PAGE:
The American occupation of Haiti has begun again, now that Jean-Bertrand Aristide has been neatly pushed out. Again, there are 3,000 foreign troops on Haitian soil. Again, the Haitian premier has been handpicked by outsiders. And again, the Haitian people have been excluded from their own governance.
Gérard Latortue, hastily chosen by a team of US-approved Haitian “wise men,” is a modern-day Phillipe Sudre Dartiguenave. Dartiguenave, who presided over Haiti during the first phase of the Marine occupation of 1915-1934, was a foreign-imposed caretaker and figurehead who, like Latortue, had almost no power to govern his own country. (The last time American troops were in Haiti was in 1994, when they restored Aristide, a democratically elected president, to the office from which he had been ousted three years earlier in a military coup.)
Latortue does not seem to mind the by now almost comic place he will hold in Haitian history–that of a stock figure, his position of cheerful, outside-imposed leader having become part of the formula whenever Haiti changes regimes. Latortue’s jolly face is everywhere. Recently, he made a special trip up to Gonaïves, the first town taken over by anti-Aristide forces, and was photographed hugging various thugs who led the small but very effective rebellion. He called them “freedom fighters,” although among their ranks are many well-known human-rights abusers.
Those who have watched the slow-cooked coup against Aristide over the past three years have observed with interest that not a single prominent member of the entrenched opposition to Aristide has been given a place in the new government. This opposition–made up of leaders of tiny political parties, former brief presidents, longtime presidential hopefuls and nongovernmental organization directors–was coddled, financed and trained in “democracy” by US organizations and groups funded by the United States. The lack of such a presence in the new Cabinet could lead to the suspicion that the supposedly democratic opposition, which for those three years refused all overtures for negotiation by Aristide and his party, was being used to foment and mask what was essentially a coup against democracy by the island’s elite, in concert with right-wing elements of the Republican Party. (Latortue has also pointedly not included anyone from Aristide’s party in his government.)
The opposition whines now about how it has not been welcomed into the bosom of the new regime, but if you successfully oppose a democratically elected government (and Aristide made repeated if not wholehearted offers of inclusion), you can’t expect that the autocrats you’ve empowered will then include you in. In recent years, puffed up with importance, this opposition effectively ended all ability of the elected government to run Haiti and certainly contributed a little bit extra to Aristide’s slide away from the rule of law. Only now are opposition figures beginning to see what their refusals have wrought. Useful idiots are not often needed after the real goal has been achieved, which in this case was simply the ouster of Aristide and the return to the Haitian status quo.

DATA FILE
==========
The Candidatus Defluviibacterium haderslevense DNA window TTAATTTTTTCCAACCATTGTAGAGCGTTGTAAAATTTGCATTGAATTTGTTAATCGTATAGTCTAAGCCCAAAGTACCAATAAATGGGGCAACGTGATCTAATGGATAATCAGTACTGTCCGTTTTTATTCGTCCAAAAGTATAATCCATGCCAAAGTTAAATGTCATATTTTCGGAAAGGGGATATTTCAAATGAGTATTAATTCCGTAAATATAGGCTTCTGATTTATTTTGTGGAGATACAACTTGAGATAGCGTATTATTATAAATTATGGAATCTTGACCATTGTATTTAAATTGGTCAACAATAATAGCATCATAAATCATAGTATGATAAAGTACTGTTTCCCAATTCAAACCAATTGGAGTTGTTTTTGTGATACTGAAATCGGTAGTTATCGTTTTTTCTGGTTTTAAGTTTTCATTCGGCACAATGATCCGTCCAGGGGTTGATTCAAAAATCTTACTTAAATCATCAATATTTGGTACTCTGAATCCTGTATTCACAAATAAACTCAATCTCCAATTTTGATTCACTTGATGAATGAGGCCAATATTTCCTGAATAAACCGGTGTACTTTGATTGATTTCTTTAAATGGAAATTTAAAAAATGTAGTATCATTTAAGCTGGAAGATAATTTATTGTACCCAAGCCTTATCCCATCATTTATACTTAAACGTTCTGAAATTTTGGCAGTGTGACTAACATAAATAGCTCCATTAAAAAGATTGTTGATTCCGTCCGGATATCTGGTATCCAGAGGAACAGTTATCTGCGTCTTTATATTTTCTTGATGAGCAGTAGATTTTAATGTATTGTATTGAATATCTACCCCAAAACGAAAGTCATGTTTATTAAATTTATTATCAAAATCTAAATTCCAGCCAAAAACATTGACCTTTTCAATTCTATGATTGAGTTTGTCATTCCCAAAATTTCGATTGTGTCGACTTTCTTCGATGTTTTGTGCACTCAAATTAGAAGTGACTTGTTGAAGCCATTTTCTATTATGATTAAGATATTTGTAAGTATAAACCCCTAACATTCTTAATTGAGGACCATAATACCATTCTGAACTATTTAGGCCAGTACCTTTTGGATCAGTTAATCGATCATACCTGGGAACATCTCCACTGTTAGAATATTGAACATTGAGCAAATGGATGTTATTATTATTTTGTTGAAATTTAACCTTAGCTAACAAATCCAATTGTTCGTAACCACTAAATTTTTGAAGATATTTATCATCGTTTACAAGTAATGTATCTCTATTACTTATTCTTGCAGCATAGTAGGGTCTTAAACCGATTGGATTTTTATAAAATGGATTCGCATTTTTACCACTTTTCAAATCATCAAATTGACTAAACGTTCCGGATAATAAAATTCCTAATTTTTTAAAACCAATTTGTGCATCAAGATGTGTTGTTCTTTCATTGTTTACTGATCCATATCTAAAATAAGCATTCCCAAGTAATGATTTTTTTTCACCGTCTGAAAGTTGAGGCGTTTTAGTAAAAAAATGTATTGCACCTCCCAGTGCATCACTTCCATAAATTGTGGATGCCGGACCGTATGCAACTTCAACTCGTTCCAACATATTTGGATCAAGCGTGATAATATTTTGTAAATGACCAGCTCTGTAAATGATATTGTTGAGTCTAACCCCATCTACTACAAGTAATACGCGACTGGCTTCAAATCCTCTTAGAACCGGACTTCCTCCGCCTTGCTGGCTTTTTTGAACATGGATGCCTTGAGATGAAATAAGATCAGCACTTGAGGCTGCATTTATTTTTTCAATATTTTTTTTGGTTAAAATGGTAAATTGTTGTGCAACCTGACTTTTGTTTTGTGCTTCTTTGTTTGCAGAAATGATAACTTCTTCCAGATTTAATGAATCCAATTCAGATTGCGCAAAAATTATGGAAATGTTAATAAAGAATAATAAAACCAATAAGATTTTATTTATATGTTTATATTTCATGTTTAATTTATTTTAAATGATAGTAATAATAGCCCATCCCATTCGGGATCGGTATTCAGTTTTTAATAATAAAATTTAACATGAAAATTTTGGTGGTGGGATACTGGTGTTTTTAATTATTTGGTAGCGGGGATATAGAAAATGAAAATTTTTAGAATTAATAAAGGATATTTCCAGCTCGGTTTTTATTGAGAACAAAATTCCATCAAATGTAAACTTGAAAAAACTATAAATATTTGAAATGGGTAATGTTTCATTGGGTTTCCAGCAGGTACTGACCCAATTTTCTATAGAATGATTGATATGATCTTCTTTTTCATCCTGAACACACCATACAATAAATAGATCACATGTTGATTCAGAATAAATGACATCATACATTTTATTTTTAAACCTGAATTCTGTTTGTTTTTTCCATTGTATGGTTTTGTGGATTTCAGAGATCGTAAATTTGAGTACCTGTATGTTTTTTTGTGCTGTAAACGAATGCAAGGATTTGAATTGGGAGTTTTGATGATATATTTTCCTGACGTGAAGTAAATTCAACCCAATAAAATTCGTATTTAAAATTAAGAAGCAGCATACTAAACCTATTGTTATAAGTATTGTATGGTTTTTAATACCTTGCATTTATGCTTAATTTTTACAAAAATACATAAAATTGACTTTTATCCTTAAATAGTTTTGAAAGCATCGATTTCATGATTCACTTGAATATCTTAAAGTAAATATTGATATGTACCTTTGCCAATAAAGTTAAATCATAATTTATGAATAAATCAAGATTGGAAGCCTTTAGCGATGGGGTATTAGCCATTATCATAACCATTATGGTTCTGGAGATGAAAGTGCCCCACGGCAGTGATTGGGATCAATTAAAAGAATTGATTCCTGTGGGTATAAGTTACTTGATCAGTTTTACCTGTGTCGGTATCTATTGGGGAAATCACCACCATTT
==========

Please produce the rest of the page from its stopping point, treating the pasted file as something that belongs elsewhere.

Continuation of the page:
One of those whom Latortue has included in his Cabinet is Hérard Abraham, the new interior minister and a former general in the Haitian army, which was disbanded by Aristide upon his return to power in 1994. Abraham supports the re-establishment of the Haitian army, which historically has been the instrument through which the Haitian elite maintained its hold on the country and ruled it as a kind of kleptocracy. It was this army that ousted Aristide in 1991, little more than half a year after he took office.
Meanwhile, CARICOM–the umbrella organization of the Caribbean nations–has bravely condemned the ouster of Aristide, and the deposed president himself is staying with his family in Jamaica, where he remains uncharacteristically silent. The government of P.J. Patterson, while showing signs of loyalty to a freely elected Caribbean counterpart, also does not want trouble with the United States, and has apparently asked for Aristide’s silence in return for hospitality.
Aristide doesn’t play by the rules–this is one of the reasons he became intolerable to his American foes. He flirted with Castro and welcomed hundreds of Cuban doctors to Haiti; he spoke on behalf of the poor and outcast; he attacked the elite, by name and vociferously (not that he was much of a leftist in economic practice). In the end, having been summarily ousted, he proved his lack of respect for diplomatic and international norms by ranting in cell phone calls to the international media about the Americans’ “modern-day kidnapping” of a democratically elected leader.
Really not very gentlemanly.
In 1991, when Aristide was inaugurated, it seemed that Haiti had come through its darkest days and that a new phase was beginning. That was incorrect. Today, the army is to be reinstated, the elite holds the reins of power and a Franco-American occupation patrols the streets. The Haitian newsreel is being played in reverse. If only we could assume the best, in a sort of USAID-induced hallucinatory fantasy: that the Americans would be wise trustees, that Haitian technocrats would be elected in free balloting and run the country honestly, that the occupation would remain only long enough to build roads and bridges and clinics and schools. But this, unfortunately, is not what recent events foretell.